The Tenth Circuit analyzed avoidance and the ordinary course of business exception, including the scrutiny applied to first-time transactions. The Tenth Circuit explained the purpose of the ordinary course of business transaction in detail, and examined its application as to both parties in the business transaction. Applying its analysis to the circumstances of this case, the Tenth Circuit found that the transaction between C.W. and SMC was within the ordinary course of business. The purchase was an arms’ length transaction for the purpose of assisting in mining operations. The Tenth Circuit dismissed the trustee’s arguments, characterizing them as an argument against a first-time transaction and finding that was not enough to avoid the transfer.

The bankruptcy court’s ruling was affirmed.

Tenth Circuit: Cases Properly in Federal Court but Arising Under State Law Trigger Article III Protections

The Tenth Circuit Court of Appeals issued its opinion in In re Renewable Energy Development Corp.: Loveridge v. Hall on Friday, July 10, 2015.

Renewable Energy Development Corporation (REDCO) entered into Chapter 7 bankruptcy proceedings and attorney George Hofmann was appointed the bankruptcy trustee. Hofmann consulted with Summit Wind Power, LLC, to determine the value of REDCO’s wind leases on private properties, and eventually discovered that REDCO had failed to pay consideration for some of the leases. Hofmann concluded REDCO’s options were unenforceable and encouraged Summit to pursue its own leases with the private property owners, which it did. Later, Hofmann decided the property owners could not cancel their leases with REDCO in favor of Summit without first offering REDCO the opportunity to cure, so he asked Summit to forgo its leases, but Summit refused. Eventually Hofmann brought adversarial claims in bankruptcy on behalf of REDCO against his other client, Summit. Summit responded with state law claims against Hofmann and his firm for malpractice, breach of fiduciary duty, and more. Hofmann was replaced as REDCO’s bankruptcy trustee. Summit filed suit against Hofmann in federal district court, alleging diversity jurisdiction and the right to have the case resolved in an Article III court. Hofmann argued the case should be resolved in an Article I bankruptcy court, and the district court agreed, removing the case to the bankruptcy court but certifying its decision for immediate appeal.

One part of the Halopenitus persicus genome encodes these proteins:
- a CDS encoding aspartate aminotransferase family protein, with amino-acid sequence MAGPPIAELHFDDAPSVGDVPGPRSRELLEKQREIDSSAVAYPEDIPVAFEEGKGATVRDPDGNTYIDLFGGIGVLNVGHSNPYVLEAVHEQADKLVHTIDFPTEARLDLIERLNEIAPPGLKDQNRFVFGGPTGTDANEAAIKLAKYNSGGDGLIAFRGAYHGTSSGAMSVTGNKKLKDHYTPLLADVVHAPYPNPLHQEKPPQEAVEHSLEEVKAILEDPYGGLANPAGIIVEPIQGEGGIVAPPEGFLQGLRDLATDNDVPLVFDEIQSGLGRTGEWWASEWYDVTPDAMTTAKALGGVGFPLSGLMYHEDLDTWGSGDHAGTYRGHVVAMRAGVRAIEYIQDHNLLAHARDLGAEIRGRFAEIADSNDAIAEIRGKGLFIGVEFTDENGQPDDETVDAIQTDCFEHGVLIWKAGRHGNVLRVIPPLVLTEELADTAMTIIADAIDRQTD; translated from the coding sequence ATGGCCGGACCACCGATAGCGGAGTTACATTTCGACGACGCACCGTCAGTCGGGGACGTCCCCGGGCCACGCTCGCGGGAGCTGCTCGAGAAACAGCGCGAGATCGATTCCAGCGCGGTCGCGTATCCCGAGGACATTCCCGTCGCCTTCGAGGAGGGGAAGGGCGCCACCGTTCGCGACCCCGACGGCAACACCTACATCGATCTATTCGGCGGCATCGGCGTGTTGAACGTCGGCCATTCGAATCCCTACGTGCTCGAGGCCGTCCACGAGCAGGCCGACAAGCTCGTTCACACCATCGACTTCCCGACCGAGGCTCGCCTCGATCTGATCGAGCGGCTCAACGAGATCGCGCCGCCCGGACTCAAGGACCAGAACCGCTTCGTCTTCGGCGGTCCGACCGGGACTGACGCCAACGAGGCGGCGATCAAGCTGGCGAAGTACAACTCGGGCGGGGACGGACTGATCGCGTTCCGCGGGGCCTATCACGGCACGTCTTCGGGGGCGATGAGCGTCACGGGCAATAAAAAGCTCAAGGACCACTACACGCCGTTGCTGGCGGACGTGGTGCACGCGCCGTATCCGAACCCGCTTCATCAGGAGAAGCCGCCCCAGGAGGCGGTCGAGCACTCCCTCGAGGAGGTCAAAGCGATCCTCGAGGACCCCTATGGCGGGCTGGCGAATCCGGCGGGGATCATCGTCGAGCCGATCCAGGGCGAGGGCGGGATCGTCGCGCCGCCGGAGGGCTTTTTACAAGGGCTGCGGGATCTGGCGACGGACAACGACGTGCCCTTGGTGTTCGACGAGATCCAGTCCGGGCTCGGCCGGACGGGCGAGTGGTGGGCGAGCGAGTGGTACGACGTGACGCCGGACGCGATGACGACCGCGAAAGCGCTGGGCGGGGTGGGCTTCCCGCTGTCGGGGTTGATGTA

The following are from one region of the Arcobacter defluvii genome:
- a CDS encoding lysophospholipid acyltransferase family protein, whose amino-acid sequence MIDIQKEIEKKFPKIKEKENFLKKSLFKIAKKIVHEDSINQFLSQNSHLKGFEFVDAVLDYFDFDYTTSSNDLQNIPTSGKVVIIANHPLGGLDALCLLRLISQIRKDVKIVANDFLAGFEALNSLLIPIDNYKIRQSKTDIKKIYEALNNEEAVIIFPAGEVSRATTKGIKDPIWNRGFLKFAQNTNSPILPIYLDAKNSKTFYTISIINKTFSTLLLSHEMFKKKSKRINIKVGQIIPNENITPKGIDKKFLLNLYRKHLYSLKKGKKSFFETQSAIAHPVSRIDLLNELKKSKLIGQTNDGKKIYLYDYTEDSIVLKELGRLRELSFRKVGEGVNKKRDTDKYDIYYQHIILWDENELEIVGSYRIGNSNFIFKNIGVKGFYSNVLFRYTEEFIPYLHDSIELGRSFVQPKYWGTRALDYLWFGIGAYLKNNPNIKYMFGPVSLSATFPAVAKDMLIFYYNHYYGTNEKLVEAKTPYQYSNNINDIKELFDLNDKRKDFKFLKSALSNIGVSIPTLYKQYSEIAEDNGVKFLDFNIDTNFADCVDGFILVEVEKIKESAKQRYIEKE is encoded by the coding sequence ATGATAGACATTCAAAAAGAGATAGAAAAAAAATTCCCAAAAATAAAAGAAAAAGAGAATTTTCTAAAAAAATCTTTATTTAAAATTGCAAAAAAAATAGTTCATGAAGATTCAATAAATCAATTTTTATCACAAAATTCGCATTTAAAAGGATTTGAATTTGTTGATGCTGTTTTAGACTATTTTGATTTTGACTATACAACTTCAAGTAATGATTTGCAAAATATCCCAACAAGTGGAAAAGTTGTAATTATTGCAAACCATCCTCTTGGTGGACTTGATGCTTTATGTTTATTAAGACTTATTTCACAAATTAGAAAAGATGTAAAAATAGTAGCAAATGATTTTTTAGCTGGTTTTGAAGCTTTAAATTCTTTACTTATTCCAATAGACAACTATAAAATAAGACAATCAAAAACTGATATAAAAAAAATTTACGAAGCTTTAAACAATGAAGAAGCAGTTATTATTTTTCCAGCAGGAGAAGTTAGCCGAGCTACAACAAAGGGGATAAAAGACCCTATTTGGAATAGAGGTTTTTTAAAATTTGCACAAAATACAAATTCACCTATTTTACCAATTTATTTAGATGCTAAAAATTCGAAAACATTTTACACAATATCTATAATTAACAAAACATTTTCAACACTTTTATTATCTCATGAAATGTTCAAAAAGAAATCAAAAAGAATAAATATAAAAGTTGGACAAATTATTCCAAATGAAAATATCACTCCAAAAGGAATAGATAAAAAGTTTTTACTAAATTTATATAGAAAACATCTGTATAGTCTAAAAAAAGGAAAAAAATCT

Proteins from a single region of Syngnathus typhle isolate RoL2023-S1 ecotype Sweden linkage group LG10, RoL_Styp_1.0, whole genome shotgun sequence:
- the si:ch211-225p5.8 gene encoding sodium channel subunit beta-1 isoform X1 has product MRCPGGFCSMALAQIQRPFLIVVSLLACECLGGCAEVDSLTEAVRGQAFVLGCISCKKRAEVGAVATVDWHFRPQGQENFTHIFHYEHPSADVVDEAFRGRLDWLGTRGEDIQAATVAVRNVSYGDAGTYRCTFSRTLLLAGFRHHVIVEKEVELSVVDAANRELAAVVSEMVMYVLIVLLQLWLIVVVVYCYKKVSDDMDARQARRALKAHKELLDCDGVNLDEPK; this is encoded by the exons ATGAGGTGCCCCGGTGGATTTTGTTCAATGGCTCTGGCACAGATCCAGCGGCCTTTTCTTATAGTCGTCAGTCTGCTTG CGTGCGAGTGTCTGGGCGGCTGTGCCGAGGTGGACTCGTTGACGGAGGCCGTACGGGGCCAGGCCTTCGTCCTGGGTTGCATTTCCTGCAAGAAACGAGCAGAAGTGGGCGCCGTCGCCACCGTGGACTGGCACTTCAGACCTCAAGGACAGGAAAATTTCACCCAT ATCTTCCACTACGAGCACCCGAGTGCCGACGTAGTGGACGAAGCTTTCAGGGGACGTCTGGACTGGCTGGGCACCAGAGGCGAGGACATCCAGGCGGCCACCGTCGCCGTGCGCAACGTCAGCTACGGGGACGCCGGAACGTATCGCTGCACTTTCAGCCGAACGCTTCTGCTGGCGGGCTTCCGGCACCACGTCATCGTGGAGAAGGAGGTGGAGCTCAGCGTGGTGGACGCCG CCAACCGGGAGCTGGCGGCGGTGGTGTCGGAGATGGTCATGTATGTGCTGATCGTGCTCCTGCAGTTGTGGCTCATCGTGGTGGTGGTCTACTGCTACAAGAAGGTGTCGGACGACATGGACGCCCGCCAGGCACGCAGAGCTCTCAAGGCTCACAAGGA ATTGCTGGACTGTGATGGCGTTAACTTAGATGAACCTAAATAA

The Tenth Circuit evaluated Article III jurisdiction under the test articulated in Stern v. Marshall, 131 S. Ct. 2594 (2011) and the public rights doctrine. The Tenth Circuit recognized the conflict between the public rights doctrine and bankruptcy cases, noting that the Supreme Court has suggested certain aspects of public rights may properly find resolution in Article I courts. The Tenth Circuit analyzed Stern‘s holding that when a claim is a state law action not necessarily resolvable by a ruling on the creditor’s claim in bankruptcy, it implicates private rights and thus cannot be finally resolved in bankruptcy court. The Circuit found this scenario present, since the Summit’s claims against Hofmann were far removed from the bankruptcy proceeding. The Tenth Circuit recognized that perhaps cases involving similar factual scenarios should create a new exception to Article III, but declined to issue such a rule. The Tenth Circuit also found that the bankruptcy court could hear the case but not decide the issues, acting as a sort of magistrate or special master, and then deferring to the district court for decisionmaking. The Tenth Circuit also found that the district court retained diversity jurisdiction over the case.

The Tenth Circuit remanded the case to district court.